A Feb. 28 article said Arlington County schools opened two hours late Thursday. They opened on time. (Published 3/1/03)
Few flakes fell during school hours yesterday, but officials still called it a snow day for many Northern Virginia students, a decision they say was driven by weather forecasts, unplowed back roads and caution.
Fairfax, Loudoun, Prince William and Fauquier county schools were closed. Arlington County, Alexandria and Falls Church schools opened two hours late. Meanwhile, District schools, along with most in Maryland, including those in Montgomery and Prince George's counties, remained open. Last night, most school districts said they would decide about today's closings early this morning.
But as teenagers drove to malls and children plopped themselves in front of television, video games and even homework to keep busy for what felt like the umpteenth time, parents wondered what led schools to close in the first place.
"They send the kids to school in the snow yesterday [Wednesday] and keep them home today when it's not snowing," grumbled Debbie Volpicelli, a Fairfax County mother of four. On Wednesday, the county dismissed schoolchildren two hours early and made the decision Wednesday night to close schools yesterday.
"By the time the evening came around, we really had to figure out whether we should make a decision that night or wait till 4 a.m.," said Fairfax schools spokesman Paul Regnier. "Many parents have told us it's very important to know beforehand so they can deal with child care issues."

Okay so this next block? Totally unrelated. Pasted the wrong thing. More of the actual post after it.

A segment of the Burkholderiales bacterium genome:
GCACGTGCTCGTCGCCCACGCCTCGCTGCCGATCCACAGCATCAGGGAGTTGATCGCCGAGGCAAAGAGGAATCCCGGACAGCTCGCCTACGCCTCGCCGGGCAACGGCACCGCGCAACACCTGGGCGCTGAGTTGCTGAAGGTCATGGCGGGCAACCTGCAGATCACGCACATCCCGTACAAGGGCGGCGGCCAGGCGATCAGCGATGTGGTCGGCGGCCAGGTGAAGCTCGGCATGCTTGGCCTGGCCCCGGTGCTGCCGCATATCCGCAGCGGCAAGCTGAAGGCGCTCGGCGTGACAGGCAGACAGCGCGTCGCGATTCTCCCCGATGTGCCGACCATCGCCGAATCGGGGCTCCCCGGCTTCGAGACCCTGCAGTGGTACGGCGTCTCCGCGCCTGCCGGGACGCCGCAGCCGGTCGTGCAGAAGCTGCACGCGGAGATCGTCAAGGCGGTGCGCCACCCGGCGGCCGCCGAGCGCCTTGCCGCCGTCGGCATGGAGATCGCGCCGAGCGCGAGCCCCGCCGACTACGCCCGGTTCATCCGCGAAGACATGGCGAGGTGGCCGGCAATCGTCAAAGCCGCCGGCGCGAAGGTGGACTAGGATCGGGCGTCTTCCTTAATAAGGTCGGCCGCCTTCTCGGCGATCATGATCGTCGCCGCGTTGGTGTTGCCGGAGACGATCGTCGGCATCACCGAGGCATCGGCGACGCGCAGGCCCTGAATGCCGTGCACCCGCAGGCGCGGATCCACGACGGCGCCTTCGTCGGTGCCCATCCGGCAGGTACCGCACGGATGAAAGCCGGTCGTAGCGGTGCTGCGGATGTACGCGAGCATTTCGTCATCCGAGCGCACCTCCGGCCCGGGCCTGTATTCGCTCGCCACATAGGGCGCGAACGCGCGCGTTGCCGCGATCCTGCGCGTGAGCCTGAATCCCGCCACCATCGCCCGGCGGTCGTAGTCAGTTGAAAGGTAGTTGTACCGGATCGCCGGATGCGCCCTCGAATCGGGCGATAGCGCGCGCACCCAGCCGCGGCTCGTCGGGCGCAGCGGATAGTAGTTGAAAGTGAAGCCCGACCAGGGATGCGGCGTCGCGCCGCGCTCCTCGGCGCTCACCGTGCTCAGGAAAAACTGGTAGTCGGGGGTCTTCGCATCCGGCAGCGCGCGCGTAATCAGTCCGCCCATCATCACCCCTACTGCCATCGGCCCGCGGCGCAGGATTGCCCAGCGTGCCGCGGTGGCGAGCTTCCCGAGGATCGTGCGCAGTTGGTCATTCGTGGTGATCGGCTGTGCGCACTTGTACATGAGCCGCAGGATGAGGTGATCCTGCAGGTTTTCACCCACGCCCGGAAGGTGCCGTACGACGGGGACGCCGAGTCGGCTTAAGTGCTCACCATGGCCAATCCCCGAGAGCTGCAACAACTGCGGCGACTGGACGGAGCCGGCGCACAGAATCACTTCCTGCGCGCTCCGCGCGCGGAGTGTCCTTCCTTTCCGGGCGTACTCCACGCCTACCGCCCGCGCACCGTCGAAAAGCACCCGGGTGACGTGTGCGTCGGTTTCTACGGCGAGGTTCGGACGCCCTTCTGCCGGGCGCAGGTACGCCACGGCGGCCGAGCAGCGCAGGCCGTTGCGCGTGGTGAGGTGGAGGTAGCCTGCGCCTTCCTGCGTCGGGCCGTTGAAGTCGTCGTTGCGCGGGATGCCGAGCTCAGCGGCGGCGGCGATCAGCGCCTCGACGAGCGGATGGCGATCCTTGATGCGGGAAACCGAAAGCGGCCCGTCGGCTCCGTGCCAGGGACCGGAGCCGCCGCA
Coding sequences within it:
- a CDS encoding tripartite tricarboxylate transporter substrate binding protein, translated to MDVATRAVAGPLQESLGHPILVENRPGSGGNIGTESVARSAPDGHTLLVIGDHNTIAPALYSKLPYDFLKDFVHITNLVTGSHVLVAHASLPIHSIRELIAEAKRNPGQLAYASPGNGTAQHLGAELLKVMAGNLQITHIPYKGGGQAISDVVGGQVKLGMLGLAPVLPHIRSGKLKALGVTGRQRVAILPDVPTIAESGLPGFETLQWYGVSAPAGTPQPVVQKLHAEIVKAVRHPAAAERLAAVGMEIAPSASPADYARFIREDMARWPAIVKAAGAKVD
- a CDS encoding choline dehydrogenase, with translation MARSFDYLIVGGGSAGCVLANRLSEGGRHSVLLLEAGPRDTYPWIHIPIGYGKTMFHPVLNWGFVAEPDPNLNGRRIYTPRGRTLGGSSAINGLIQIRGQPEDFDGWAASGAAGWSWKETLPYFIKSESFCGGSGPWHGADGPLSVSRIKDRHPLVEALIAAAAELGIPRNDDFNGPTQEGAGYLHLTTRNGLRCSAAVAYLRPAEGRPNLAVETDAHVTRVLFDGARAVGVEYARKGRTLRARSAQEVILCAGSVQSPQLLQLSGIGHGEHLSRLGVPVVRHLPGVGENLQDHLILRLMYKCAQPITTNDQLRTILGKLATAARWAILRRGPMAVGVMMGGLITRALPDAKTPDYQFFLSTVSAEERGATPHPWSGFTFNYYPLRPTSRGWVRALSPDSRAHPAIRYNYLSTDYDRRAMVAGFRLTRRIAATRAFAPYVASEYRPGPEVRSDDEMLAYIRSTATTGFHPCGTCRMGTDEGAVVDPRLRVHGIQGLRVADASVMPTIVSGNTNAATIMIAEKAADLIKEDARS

Fauquier County also declared a snow day Wednesday night after a Virginia Department of Transportation engineer told school officials that the agency would be unable to clear secondary roads sufficiently to run buses safely in the morning, said Mark Cornwell, assistant superintendent in the mostly rural district.
The Prince William County school district announced its decision to close at a Wednesday night board meeting, based on existing conditions and forecasts.
"Community streets are covered," said David Miller, associate superintendent for school services. "And with the children, you don't really want them standing in that type of weather."
As of yesterday, Prince William had used 12 snow days, eight more than it had budgeted. To make up those days, the county will use a March 31 teacher workday and add June 19 and June 20 to the school calendar. The county School Board also voted Wednesday to extend the school day by 30 minutes starting March 17, which essentially adds five instructional days to the calendar.
Because many sidewalks around homes and schools remain unshoveled from last week's snowstorm, some districts said they did not want schoolchildren to risk slipping over the mounds of packed snow and a fresh blanket that had been predicted by early afternoon. As it turns out, heavy snowfall did not begin until about 3:30 p.m., the time most children get off the school bus.
"The question was, once we got the children in school, could we get them home safely?" said Loudoun schools spokesman Wayde B. Byard. Loudoun officials hit the road at 3:45 a.m. to judge driving conditions. After finding a few slick spots, especially in the more rural western part of the county, school was called off.
Yesterday, Byard said officials were comfortable with the decision to make yesterday the district's 11th weather cancellation of the year. "When the safety of children is involved, you can't take a chance," he said.
Officials in Alexandria and Arlington, where schools opened two hours late yesterday, said they tend not to have as many snow days as their more expansive counterparts.
"We are much more of an urban setting," said Arlington Superintendent Robert G. Smith. Smith, along with Alexandria Superintendent Rebecca L. Perry, tends to wait until the wee hours of the morning before making a decision because of the fickle nature of weather. Smith, who rose at 5 a.m. yesterday, said he doesn't tend to close school "unless stuff is in the air or on the ground."
But he adds, "if we err, we err on the side of safety."
Staff writers Rosalind S. Helderman, Elaine Rivera and Christina A. Samuels contributed to this report.